Yes, that's correct. Is refers to the subject, so mi has to be present. Is can't belong to an omitted word.
But if is belongs to a verb with a prefix, it separates them: oda is sietünk. And yes, it can also mean that we do not only hurry here, but there too.
The only case where people might put is after a verb with a prefix instead of separating them is when a clause starts with ha or még ha:
- "(Még) ha elmegyünk is az orvoshoz..." -- "Even if we go to the doctor..."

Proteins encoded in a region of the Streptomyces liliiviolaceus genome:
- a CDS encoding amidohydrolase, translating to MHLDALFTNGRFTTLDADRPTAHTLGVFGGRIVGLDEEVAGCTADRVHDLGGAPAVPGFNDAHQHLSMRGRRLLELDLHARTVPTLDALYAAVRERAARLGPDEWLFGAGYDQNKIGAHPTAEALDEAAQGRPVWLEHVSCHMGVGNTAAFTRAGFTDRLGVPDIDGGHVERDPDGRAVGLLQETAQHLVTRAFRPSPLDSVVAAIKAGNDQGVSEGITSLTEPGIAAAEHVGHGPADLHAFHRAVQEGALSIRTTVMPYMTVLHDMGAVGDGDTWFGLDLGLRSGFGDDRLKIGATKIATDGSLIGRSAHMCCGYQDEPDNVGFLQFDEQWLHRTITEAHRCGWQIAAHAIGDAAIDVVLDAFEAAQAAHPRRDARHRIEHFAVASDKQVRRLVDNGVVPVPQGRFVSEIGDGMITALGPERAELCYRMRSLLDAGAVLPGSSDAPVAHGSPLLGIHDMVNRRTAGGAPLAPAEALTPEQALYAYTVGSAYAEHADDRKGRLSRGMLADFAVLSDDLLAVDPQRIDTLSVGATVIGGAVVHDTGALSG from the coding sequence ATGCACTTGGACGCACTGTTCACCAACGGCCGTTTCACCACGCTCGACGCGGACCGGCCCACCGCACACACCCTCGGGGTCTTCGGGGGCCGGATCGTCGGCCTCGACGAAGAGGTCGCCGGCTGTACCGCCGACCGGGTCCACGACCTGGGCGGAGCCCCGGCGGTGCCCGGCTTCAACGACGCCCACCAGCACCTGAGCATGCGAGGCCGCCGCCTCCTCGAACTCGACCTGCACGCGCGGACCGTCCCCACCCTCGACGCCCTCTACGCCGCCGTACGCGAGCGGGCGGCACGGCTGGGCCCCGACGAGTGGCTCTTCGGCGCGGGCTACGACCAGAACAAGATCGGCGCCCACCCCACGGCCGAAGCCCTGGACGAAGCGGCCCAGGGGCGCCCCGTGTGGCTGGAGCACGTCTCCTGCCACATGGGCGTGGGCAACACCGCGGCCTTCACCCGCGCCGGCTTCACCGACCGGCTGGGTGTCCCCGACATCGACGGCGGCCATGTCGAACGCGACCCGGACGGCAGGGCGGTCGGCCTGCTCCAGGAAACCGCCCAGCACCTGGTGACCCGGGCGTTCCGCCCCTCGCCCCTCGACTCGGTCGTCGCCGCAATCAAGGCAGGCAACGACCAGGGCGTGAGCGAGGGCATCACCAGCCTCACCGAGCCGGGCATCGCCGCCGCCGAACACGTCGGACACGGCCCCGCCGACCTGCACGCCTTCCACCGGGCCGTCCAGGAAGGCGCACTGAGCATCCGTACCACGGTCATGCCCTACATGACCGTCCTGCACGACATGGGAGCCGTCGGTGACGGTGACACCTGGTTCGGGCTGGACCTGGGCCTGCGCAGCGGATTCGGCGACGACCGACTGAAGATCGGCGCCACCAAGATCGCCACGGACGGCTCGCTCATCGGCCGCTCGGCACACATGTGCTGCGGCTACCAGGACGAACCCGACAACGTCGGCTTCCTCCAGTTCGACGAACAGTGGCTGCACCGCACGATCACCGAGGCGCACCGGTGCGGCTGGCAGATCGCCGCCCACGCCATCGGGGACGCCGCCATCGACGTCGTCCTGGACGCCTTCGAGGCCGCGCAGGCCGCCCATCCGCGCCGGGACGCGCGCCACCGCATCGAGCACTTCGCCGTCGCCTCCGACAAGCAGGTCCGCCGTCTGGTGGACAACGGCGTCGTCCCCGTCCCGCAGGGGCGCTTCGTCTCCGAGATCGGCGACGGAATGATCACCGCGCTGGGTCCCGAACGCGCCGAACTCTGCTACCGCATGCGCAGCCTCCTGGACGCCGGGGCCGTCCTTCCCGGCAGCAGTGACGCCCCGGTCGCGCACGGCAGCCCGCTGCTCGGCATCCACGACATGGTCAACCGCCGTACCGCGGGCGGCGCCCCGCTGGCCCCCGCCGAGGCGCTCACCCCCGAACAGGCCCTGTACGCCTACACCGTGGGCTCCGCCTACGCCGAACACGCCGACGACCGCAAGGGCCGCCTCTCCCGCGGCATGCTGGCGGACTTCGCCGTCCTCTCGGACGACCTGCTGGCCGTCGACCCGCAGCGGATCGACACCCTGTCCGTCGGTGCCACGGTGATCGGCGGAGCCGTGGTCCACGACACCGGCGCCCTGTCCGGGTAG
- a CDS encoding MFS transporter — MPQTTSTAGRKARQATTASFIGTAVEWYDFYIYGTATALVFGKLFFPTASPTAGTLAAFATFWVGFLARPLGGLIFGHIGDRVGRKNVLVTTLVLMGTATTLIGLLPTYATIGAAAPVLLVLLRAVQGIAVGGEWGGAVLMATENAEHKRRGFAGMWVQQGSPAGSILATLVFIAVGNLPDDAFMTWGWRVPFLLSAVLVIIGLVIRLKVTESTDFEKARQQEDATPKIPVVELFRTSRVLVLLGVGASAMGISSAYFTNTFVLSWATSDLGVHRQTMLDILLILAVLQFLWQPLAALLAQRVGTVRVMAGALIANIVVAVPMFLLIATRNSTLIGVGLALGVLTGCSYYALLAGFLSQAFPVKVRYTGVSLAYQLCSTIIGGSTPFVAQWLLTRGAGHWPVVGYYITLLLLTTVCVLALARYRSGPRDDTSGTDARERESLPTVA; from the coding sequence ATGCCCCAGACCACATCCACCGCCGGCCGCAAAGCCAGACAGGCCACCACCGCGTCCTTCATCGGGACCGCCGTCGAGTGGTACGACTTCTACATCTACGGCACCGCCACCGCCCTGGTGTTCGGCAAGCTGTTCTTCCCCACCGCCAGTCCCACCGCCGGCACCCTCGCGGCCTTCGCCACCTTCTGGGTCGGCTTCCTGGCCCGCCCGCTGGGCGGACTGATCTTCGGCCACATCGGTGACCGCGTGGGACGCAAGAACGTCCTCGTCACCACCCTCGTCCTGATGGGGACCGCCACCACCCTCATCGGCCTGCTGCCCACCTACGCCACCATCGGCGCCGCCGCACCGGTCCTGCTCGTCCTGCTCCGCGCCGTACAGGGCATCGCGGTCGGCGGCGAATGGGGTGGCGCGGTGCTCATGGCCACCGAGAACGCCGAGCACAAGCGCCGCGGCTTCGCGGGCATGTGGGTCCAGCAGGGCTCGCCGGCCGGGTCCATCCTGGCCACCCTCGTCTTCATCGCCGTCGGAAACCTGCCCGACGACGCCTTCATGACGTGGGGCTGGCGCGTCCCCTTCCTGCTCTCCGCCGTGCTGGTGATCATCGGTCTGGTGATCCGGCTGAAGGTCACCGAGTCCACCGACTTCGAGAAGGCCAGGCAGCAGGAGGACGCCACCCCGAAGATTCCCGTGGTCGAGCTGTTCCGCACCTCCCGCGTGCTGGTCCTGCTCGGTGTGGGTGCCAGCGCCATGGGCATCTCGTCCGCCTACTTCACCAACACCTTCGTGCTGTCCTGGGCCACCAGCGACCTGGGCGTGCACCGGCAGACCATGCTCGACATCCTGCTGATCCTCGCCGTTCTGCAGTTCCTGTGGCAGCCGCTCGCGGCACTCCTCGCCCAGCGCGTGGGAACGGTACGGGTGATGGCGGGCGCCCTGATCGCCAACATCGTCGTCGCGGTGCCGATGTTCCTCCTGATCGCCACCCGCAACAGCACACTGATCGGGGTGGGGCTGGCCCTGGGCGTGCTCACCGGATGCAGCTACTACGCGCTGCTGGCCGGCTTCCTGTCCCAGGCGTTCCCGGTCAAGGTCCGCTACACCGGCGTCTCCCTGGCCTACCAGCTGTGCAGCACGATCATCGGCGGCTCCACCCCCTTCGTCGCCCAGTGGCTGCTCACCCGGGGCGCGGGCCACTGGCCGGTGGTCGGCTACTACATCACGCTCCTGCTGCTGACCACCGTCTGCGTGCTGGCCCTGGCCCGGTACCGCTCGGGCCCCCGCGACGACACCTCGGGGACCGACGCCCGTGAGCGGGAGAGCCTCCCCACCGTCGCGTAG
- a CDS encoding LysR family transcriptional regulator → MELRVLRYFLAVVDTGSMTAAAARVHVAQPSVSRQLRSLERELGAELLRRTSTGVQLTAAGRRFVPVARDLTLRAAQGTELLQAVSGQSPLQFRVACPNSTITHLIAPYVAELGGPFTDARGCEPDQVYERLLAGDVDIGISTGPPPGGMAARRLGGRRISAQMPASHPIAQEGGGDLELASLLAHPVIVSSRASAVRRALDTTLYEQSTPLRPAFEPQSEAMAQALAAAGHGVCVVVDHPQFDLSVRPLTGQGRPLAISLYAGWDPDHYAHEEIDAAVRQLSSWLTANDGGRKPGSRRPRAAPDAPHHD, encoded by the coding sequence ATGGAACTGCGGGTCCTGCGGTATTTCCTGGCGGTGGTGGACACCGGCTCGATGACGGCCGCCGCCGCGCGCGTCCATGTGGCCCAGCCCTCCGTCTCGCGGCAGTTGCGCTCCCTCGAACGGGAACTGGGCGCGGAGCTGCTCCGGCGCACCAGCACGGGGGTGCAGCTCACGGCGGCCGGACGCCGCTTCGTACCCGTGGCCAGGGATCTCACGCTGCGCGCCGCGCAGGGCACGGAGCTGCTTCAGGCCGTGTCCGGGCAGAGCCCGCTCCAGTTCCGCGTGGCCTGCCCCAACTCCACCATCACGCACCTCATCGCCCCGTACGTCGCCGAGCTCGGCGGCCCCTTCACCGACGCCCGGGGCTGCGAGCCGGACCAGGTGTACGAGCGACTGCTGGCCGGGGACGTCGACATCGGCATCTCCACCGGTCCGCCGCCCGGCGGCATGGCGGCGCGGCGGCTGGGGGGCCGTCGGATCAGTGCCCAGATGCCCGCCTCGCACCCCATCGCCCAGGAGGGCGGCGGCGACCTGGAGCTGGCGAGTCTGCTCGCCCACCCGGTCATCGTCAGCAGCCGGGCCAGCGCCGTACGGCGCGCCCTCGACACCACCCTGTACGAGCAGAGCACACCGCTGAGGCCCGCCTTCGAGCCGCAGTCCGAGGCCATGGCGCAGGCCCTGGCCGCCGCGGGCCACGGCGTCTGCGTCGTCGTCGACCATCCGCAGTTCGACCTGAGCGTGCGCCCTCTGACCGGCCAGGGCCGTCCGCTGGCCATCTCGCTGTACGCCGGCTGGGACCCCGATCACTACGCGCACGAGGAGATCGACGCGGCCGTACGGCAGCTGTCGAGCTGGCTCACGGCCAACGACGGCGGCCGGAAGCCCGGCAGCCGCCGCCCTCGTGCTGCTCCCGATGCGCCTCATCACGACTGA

But you can put is between the prefix and the verb here too, and, while I'm not sure about the rule here, I prefer it that way:
- "(Még) ha el is megyünk az orvoshoz..."
Yes, this "even if" kind of usage of "is" is kind of weird. I suspect that it is a contracted version of a more "regular" structure:
"Még akkor is, ha elmegyünk az orvoshoz...."
Very literally: "Even then, too, if we go to the doctor..."
And this gets shortened to either one of these:
"Még ha el is megyünk az orvoshoz..."
"Még ha elmegyünk is az orvoshoz..."
So, "akkor" (then) gets dropped, and "is" finds a new host.
The difference between "elmegyünk is" and "el is megyünk" is very very minimal at best.